Developing good governance
Trust and confidence are the most significant casualties of the financial crisis. All organizations are under greater scrutiny. They are expected to explain their business practices, disclose critical relationships, justify their remuneration models, discuss their succession plans, and make a broader contribution to society.
They have to answer to investors, regulators, and the general public. With globalization, many organizations are engaging with a more diverse mix of stakeholders, each wanting different kinds of information.
The digital technologies are transforming the way we communicate. People can see – and say – more about the organizations that serve them. New forms of risk, are also emerging, and the regulatory burden is increasing. So the pressure to be transparent, accountable and socially responsible is more significant.
What does this mean for your business?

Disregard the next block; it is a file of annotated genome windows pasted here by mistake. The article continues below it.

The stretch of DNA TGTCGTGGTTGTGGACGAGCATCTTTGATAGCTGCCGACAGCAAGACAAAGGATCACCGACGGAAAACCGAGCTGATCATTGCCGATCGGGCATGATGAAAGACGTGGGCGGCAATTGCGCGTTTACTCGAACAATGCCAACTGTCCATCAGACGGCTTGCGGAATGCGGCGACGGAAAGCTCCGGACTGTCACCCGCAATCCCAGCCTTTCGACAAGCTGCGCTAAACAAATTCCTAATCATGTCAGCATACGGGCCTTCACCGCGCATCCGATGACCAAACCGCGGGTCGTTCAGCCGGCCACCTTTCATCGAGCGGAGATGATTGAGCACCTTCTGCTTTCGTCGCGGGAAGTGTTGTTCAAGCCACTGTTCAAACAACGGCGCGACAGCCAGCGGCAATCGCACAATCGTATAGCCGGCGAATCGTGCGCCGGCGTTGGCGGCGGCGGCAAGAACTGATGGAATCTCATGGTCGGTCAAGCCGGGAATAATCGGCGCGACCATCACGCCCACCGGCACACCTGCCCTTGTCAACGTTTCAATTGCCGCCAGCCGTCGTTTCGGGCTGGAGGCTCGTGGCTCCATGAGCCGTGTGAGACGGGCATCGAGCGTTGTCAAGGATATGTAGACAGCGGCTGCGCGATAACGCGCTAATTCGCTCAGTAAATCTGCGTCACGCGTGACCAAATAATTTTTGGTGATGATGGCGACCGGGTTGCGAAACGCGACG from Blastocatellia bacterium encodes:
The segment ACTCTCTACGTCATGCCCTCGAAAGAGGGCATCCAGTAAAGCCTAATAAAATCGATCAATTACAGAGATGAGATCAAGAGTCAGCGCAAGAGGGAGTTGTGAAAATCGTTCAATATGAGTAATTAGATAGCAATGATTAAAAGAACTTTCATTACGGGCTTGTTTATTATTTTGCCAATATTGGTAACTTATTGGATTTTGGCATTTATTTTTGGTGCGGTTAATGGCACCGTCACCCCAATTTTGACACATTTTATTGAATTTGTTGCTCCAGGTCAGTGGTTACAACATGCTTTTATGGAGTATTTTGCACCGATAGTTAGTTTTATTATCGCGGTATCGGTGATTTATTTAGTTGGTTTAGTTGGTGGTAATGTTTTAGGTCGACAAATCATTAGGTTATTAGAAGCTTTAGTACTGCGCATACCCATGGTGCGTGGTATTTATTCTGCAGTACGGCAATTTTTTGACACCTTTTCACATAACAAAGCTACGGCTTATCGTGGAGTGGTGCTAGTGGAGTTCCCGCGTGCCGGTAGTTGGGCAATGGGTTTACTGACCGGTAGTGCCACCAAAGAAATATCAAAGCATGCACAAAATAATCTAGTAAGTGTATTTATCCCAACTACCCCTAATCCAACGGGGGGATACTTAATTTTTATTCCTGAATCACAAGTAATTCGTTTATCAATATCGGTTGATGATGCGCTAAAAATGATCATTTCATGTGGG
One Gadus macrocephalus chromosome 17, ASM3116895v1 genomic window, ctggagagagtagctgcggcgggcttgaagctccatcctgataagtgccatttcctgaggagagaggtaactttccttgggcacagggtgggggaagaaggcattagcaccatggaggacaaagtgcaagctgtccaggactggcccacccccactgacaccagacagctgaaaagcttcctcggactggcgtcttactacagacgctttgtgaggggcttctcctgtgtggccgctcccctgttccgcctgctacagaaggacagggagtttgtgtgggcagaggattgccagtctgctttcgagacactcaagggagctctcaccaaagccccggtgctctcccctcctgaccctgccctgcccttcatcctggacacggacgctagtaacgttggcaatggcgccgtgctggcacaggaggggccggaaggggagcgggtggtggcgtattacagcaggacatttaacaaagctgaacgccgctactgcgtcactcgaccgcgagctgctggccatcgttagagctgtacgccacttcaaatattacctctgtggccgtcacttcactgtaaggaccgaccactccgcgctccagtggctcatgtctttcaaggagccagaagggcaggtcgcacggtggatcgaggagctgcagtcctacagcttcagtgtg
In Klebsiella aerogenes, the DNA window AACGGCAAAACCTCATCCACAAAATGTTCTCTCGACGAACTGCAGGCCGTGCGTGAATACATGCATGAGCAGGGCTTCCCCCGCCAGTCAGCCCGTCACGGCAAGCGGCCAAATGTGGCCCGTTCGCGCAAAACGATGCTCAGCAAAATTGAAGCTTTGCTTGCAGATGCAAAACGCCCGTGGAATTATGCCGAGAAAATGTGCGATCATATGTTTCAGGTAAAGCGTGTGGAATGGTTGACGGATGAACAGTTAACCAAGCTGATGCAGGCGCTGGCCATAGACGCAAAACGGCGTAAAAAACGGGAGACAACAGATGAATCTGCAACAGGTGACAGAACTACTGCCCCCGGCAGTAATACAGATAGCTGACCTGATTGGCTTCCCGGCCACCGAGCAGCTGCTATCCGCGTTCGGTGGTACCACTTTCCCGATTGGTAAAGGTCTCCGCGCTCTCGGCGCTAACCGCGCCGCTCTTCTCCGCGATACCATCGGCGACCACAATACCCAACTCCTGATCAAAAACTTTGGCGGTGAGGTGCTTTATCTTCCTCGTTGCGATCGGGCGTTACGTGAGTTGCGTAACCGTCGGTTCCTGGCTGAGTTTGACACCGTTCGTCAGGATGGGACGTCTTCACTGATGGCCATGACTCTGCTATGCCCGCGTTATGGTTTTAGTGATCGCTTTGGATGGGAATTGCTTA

Any organization that wants to survive will have to embrace new regulations and technologies, manage new risks and prepare for the future with robust succession planning for boards and management. That means most organizations will need new governance models.
Top management will also have to assume more supervisory responsibilities, and simple compliance with the rules will not be sufficient. Management must communicate its governance policies, processes and organizational culture to all its stakeholders. It will also have to go beyond traditional reporting and address issues such as sustainability and tax contributions.
Transparent disclosure is the key to building trust and changing the way stakeholders and the external markets view your business. But transparency alone is not enough. Demonstrating good governance involves creating an authentic dialogue with stakeholders, not just communicating openly.